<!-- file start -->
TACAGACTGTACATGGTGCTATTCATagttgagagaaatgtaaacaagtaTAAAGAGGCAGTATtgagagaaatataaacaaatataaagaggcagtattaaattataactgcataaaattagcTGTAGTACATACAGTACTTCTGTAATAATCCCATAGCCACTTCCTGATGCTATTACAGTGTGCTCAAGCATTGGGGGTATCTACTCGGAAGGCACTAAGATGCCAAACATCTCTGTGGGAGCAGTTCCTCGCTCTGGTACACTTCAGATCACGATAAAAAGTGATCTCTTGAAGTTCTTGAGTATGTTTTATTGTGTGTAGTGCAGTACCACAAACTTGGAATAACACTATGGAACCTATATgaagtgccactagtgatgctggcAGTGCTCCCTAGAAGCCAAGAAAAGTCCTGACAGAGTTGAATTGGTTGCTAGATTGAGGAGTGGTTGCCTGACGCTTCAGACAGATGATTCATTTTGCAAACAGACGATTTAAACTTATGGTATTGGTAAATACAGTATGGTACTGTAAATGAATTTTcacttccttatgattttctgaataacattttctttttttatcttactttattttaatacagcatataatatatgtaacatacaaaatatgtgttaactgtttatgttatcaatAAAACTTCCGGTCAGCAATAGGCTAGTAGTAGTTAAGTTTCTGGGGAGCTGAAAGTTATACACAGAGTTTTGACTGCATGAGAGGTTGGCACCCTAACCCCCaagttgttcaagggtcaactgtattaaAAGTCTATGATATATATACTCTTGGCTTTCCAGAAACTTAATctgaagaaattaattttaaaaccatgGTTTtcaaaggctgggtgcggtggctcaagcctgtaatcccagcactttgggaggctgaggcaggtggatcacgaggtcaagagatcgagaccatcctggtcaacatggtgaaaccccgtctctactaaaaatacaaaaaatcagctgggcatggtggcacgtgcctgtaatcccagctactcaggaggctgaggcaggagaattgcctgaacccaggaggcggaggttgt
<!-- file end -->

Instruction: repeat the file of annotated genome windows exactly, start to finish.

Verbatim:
TACAGACTGTACATGGTGCTATTCATagttgagagaaatgtaaacaagtaTAAAGAGGCAGTATtgagagaaatataaacaaatataaagaggcagtattaaattataactgcataaaattagcTGTAGTACATACAGTACTTCTGTAATAATCCCATAGCCACTTCCTGATGCTATTACAGTGTGCTCAAGCATTGGGGGTATCTACTCGGAAGGCACTAAGATGCCAAACATCTCTGTGGGAGCAGTTCCTCGCTCTGGTACACTTCAGATCACGATAAAAAGTGATCTCTTGAAGTTCTTGAGTATGTTTTATTGTGTGTAGTGCAGTACCACAAACTTGGAATAACACTATGGAACCTATATgaagtgccactagtgatgctggcAGTGCTCCCTAGAAGCCAAGAAAAGTCCTGACAGAGTTGAATTGGTTGCTAGATTGAGGAGTGGTTGCCTGACGCTTCAGACAGATGATTCATTTTGCAAACAGACGATTTAAACTTATGGTATTGGTAAATACAGTATGGTACTGTAAATGAATTTTcacttccttatgattttctgaataacattttctttttttatcttactttattttaatacagcatataatatatgtaacatacaaaatatgtgttaactgtttatgttatcaatAAAACTTCCGGTCAGCAATAGGCTAGTAGTAGTTAAGTTTCTGGGGAGCTGAAAGTTATACACAGAGTTTTGACTGCATGAGAGGTTGGCACCCTAACCCCCaagttgttcaagggtcaactgtattaaAAGTCTATGATATATATACTCTTGGCTTTCCAGAAACTTAATctgaagaaattaattttaaaaccatgGTTTtcaaaggctgggtgcggtggctcaagcctgtaatcccagcactttgggaggctgaggcaggtggatcacgaggtcaagagatcgagaccatcctggtcaacatggtgaaaccccgtctctactaaaaatacaaaaaatcagctgggcatggtggcacgtgcctgtaatcccagctactcaggaggctgaggcaggagaattgcctgaacccaggaggcggaggttgt